Attention Single Catholics! The Catholic Alumni Club International is looking to expand into the Oakland area. The group offers "social, cultural, civic and spiritual relationships in a Catholic setting." For more information, contact Steve at valksr@yahoo.com or visit www.caci.org.



Jefferson Award recipients
Four students at Carondelet High School in Concord received Jefferson Awards for their outstanding community service Nov. 20. From left, two recipients for Continuous Service are Shannon Manhoso and Vivian Vo, and the two recipients for Special Project are Jackie Bueno and Molly Norris. Shannon volunteers at Alameda Hospital, and Vivian tutors six young violinists every Friday at a local school. Jackie started "Clothes for Confidence" to aid the young men and women of the Contra Costa County Foster Care Services, and Molly started "Molly's Miracle Mutts" which is a team of handlers and their therapy dogs who visit convalescent hospitals, rehabilitation hospitals and veterans' homes.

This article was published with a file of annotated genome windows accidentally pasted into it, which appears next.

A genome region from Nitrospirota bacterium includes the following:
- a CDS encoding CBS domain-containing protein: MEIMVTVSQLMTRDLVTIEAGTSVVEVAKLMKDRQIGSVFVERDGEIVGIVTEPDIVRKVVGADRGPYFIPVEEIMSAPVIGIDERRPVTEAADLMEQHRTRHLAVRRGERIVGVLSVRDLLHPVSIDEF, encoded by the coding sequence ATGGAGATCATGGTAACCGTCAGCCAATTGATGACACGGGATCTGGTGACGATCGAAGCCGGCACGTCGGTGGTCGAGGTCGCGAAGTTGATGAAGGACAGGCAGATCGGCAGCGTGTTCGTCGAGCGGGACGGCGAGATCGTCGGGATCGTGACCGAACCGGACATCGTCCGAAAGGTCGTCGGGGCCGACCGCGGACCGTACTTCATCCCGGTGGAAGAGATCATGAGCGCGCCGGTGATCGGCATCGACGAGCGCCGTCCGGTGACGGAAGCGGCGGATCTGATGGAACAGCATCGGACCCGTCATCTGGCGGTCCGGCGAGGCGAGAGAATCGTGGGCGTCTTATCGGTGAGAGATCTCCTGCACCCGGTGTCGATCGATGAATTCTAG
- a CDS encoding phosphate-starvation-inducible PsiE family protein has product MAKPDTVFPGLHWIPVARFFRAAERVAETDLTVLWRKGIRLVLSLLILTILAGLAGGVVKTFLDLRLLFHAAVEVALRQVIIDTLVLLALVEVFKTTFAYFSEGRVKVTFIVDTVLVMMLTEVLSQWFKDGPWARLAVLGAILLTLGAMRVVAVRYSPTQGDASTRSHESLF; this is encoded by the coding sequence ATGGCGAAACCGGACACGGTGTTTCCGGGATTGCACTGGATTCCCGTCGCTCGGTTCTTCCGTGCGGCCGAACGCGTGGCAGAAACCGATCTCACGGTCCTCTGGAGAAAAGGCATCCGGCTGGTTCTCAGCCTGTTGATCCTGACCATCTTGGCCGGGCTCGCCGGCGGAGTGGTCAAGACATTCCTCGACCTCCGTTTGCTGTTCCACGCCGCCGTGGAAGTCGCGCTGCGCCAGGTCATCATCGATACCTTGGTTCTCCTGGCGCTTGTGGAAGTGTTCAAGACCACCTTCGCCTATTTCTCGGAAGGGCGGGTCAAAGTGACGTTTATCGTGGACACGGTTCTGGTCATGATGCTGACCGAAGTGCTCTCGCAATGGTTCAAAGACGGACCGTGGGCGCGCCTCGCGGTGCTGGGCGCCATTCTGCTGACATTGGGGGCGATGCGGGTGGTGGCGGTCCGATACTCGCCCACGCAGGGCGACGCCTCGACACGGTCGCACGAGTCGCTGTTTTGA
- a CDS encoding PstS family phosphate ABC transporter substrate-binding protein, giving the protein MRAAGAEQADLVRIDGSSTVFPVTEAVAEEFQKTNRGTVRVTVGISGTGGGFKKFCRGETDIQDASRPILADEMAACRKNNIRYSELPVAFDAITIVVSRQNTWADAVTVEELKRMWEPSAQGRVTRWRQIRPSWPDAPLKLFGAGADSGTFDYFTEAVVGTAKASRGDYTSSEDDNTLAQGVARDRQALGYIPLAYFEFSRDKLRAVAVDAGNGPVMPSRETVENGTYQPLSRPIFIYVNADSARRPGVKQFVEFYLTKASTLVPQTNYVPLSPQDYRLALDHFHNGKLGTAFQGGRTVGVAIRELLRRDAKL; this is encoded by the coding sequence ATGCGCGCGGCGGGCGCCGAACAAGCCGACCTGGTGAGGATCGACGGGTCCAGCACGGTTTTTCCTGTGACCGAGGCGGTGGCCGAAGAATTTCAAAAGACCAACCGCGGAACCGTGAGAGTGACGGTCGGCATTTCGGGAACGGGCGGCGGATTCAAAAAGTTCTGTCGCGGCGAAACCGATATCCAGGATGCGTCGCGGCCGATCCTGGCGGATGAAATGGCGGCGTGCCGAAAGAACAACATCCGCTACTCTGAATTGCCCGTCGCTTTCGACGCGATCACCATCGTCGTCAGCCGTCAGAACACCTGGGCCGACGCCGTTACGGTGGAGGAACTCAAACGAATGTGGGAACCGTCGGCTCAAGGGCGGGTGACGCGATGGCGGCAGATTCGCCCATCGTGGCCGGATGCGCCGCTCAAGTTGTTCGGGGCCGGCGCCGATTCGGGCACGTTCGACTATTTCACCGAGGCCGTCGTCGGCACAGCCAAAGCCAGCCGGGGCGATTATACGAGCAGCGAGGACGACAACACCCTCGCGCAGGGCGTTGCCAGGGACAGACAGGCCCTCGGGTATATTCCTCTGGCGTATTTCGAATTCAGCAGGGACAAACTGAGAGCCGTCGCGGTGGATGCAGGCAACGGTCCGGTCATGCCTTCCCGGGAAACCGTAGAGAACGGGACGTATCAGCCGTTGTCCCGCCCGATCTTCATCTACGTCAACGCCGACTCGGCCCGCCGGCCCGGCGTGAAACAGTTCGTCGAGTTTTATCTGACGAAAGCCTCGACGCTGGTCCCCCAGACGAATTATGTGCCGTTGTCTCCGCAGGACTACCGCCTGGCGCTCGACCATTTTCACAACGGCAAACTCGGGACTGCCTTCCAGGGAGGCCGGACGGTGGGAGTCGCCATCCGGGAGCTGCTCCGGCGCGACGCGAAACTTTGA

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Scout project honors slain teacher
For his Eagle Scout project, Casey O'Neal, 15, former student St. Patrick School, Rodeo, spent hundreds of hours building a prayer grotto, including waterfall and statue of Mary, at the school entrance to honor former teacher Susie Ko, who was killed in her home earlier this year. Members of the Ko and O'Neal families joined Rev. Larry Young and parishioners at the dedication after Mass Dec. 9. From left in front of the grotto, Casey's brother Sean O'Neal, also a St. Patrick's graduate, Scouts Austin Wisherop and Alexander Marrone, Casey and dad Mike O'Neal.
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De La Salle High School lacrosse players line up the turkeys they donated.
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De La Salle lacrosse team helps deliver Thanksgiving



De La Salle High School's lacrosse team provided a timely assist to needy families in Concord last month by providing 150 turkeys for their Thanksgiving dinners.